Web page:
Russian security vendor Kaspersky Lab has announced it has virus protection software waiting in the wings, just in case Apple’s Mac OS X suddenly becomes a target for hackers.

Kaspersky, based in Moscow, has no immediate plans to release a Mac product, but one could "be ready in just days," spokesman Timur Tsoriev said at the CeBIT show in Germany.

Kaspersky's anti-virus technology is flexible enough to work on different operating systems, said CEO Eugene Kaspersky. The company's analysts have also cracked open an iPhone, which runs a slimmed-down version of OS X, to see how it runs.

Whether to cover Apple's operating system has been a dilemma for security vendors. They’ve often found it hard to justify investment in security software, when Apple users feel removed from the regular attacks on Windows users.

However, as Apple's market share has grown, security analysts and vendors have forecast that Apple's seeming immunity won't last forever.

So far, they've been pretty much wrong, as there have been no attacks on the scale that affects Windows machines, such as the Storm Worm. However, Apple's software is far from perfect.

In December, Apple issued 41 updates for Mac OS X. There have already been another 11 this year. The company's QuickTime multimedia player has also been patched several times.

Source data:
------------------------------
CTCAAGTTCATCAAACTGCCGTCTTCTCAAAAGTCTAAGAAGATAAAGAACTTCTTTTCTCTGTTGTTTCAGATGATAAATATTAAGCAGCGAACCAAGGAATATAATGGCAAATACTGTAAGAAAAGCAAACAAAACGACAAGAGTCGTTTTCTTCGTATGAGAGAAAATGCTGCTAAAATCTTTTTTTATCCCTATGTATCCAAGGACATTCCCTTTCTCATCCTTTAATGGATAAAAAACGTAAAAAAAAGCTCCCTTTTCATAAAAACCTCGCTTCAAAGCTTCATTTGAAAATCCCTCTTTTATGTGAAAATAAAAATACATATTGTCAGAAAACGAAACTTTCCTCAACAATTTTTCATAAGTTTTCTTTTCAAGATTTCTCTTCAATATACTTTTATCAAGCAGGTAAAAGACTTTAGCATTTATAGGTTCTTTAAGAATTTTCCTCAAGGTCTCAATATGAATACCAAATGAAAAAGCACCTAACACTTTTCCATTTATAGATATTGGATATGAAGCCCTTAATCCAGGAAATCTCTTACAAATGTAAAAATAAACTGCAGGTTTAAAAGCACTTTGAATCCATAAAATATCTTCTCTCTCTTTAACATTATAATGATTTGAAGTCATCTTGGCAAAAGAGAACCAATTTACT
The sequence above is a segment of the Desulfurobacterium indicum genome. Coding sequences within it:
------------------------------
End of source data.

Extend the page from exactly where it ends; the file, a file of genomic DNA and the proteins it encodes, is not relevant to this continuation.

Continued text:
As of now, hackers "don't pay any attention to the Mac at all," Kaspersky said. "We made the prototype to be ready just in case."

Net Applications, which tracks operating systems, said in January that OS X comprised about 7.6 percent of all PCs visiting monitored websites. It was the third month in a row that percentage increased.

Leading security vendors Symantec and McAfee have products for OS X, and Trend Micro distribute software from Mac-security specialist Intego. Sophos, a company that focuses on the mostly-Windows corporate market, also supports the latest version of OS X, Leopard.

Finnish vendor F-Secure scuttled its Mac products around 1998, said Mikko Hypponen, chief research officer. But he didn't rule out the company taking another look at the platform.

Although Windows machines far outnumber Macs in businesses, it may be a good idea for administrators to run security software on a Mac if it’s networked with Windows machines, cautioned Marco Ruffer of Russian security company Dr. Web (which doesn’t have Mac security products).

The Mac could potentially pass along harmful malware, even if it is not affected, he said.